BFR or BTR? Why Words Matter

Columnist Lew Sichelman on the evolving lexicon for build-to-rent developers.

Lew Sichelman

Are you building houses for rent? Or are you building houses to rent?

There’s really no difference, except that the term “building to rent” receives more traction, according to a group of specialists who recently set about giving the industry some clarity and consistency when it comes to terminology.

“Words matter” is a popular phrase these days, which is why the 20 members of the New Home Trends Institute’s Build to Rent Council was tasked with agreeing on those that make for more effective communication. The institute is the research arm of John Burns Real Estate Consulting, and the council is made up of thought leaders from throughout the country.

The group’s goal, according to the Burns firm’s Deana Vidal, was to decide on words and phrases those erecting single-family houses that are intended for rent instead of for sale can use to gain favor with consumers, win over municipalities and optimize search engine visibility.

“Consistent definitions will reduce complexity within our industry,” Vidal explained.

Council members agreed the term BTR is the best choice in trying to reach the broadest audience. For one thing, it lands more Google traffic since people typically search for “home for rent.” The term also has more hashtag followers and press mentions, Vidal reports.

In trying to reach consumers, the 20 professionals recommended developers accentuate amenities like private yards, pet-friendly and security. Low maintenance and the fact that no one will be living above or below them were also on the list of things to emphasize.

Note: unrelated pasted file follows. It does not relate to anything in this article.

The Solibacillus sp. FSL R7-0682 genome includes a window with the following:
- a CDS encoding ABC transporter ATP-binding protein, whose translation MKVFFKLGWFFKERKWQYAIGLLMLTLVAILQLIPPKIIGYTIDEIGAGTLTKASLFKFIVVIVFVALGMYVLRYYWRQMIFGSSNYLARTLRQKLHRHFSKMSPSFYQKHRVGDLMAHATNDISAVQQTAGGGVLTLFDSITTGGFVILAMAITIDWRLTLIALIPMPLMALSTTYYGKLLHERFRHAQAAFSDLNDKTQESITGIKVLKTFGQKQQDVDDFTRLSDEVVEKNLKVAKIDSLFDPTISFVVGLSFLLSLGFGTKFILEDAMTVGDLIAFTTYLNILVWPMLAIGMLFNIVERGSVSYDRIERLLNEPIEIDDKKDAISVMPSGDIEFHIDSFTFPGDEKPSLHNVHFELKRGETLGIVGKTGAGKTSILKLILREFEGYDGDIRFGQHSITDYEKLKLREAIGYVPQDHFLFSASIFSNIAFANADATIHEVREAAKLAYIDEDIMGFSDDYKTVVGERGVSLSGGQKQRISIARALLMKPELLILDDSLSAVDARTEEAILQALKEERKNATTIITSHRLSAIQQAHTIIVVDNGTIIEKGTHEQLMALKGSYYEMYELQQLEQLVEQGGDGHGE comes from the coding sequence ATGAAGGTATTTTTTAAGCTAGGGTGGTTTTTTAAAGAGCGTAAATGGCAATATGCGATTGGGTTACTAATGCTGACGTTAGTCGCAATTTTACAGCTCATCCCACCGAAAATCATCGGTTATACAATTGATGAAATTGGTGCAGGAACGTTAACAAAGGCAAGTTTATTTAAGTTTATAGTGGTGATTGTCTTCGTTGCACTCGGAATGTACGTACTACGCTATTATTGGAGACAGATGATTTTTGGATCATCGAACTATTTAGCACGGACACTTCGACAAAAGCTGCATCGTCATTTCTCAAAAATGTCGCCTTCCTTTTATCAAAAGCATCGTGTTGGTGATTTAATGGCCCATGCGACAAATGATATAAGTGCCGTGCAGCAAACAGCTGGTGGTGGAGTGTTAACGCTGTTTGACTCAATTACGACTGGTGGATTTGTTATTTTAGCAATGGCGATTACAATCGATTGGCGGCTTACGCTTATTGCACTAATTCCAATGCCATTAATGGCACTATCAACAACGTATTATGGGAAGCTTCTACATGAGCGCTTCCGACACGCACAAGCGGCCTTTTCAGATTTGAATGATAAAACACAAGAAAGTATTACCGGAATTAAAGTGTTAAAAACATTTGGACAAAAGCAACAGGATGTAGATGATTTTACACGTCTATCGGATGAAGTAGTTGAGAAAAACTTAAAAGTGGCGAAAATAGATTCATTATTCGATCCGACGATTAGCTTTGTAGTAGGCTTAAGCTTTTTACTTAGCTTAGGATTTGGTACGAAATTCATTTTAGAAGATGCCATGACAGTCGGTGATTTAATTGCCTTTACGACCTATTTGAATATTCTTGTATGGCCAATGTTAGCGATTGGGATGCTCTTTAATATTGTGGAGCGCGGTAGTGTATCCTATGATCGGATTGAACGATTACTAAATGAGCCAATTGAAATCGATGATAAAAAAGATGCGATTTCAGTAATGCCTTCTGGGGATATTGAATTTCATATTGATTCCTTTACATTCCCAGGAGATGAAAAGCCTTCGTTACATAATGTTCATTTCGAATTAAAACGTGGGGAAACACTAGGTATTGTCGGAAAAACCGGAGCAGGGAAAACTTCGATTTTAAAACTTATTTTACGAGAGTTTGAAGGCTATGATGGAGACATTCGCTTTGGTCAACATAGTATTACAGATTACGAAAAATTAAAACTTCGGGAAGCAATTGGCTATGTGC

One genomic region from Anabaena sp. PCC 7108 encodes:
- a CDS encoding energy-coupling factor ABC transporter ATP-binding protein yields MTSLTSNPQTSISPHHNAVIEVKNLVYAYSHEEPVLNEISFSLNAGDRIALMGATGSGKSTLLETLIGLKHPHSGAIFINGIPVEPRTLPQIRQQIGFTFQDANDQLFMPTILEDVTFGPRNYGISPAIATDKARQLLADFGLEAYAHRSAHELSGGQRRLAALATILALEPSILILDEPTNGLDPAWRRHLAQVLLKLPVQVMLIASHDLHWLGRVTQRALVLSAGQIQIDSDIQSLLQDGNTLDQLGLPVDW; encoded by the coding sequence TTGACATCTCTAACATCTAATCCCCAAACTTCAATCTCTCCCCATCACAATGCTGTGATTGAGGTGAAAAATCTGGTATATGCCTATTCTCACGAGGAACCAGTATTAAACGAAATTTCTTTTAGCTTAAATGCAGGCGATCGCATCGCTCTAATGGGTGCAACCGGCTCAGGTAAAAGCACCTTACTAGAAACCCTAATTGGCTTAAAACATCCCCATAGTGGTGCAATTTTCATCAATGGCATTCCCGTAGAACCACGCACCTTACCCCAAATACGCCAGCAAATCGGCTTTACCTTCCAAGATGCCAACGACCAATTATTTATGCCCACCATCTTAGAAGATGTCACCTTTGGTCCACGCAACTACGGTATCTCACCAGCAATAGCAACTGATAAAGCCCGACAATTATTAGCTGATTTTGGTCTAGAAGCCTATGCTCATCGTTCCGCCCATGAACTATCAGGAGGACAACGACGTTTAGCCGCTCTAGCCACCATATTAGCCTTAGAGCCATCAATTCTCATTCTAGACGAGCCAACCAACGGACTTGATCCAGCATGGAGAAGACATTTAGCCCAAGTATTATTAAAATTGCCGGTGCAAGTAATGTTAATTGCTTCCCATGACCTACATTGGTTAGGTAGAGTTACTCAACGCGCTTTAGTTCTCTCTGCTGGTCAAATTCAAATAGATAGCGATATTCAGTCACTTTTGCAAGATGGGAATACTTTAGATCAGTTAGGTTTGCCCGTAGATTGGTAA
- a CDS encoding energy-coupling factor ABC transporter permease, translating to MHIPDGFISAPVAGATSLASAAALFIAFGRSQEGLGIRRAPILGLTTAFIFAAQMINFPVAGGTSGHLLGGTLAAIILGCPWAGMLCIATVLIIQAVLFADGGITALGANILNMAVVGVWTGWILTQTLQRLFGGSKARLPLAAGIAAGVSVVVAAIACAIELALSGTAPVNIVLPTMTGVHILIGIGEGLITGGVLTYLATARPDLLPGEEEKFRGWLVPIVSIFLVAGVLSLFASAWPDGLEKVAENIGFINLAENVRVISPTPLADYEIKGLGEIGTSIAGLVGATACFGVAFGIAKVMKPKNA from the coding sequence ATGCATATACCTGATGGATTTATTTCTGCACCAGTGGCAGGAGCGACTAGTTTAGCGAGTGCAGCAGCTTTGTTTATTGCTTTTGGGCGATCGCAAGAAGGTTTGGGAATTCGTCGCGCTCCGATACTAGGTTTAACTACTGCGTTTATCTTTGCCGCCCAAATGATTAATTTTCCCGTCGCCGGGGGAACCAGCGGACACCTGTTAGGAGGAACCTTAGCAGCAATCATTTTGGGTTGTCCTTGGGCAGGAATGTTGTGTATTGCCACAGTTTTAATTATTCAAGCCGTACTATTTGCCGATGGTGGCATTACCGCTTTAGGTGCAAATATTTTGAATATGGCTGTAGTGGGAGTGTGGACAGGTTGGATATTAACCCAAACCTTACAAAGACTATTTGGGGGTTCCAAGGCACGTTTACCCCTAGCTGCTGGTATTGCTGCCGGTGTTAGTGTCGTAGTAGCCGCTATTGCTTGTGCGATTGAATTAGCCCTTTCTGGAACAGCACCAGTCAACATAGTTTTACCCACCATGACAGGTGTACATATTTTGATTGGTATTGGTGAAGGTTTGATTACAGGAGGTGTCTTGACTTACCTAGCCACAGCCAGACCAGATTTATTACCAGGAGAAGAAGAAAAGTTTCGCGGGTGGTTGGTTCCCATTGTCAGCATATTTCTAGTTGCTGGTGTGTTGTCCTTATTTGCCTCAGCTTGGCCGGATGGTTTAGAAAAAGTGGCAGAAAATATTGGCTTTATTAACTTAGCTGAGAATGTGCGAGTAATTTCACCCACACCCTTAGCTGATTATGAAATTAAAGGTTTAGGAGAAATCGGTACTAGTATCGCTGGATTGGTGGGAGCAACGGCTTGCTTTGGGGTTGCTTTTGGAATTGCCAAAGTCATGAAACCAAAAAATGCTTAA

As for appealing to local governments, they settled on several key words and phrases:

  • “Home” is better than multi-family, product type or apartment. And if it’s possible, use individual addresses rather than unit numbers, they recommended.
  • Make sure to point out that what you are building is a “professionally managed rental home community” to distinguish your property from one in which individual homes will be managed by individual landlords.
  • “Lease” conveys more of a long-term relationship than rent. It’s like leasing a car is for the long-term whereas renting a car has a more short-term connotation.

For even more clarity, the specialists said developers would be wise to speak about their projects in terms of style as opposed to density. For example, use the term “cottage style” if the property is going to be different from the typical single-family house. Typically, these houses don’t have attached garages or traditional lot lines.

When it comes to townhouses, they like “attached homes.” Anything else should be called “detached homes.” Terms like horizontal apartments are deadly, Vidal reports.

The council also stressed using the term “newly built” to separate yourself from the “preconceived (and) unfavorable” notion often associated with renters. And it suggested emphasizing onsite management to build confidence among local officials that your project will be operated in a professional manner.

Finally, they called on the BTR community to follow the example of apartment builders who rate their properties as class A, B and C. But instead of using letters, they suggested using numbers: 5-star, 4-star and 3-star experiences. That’s similar to how the hospitality business rates their properties.

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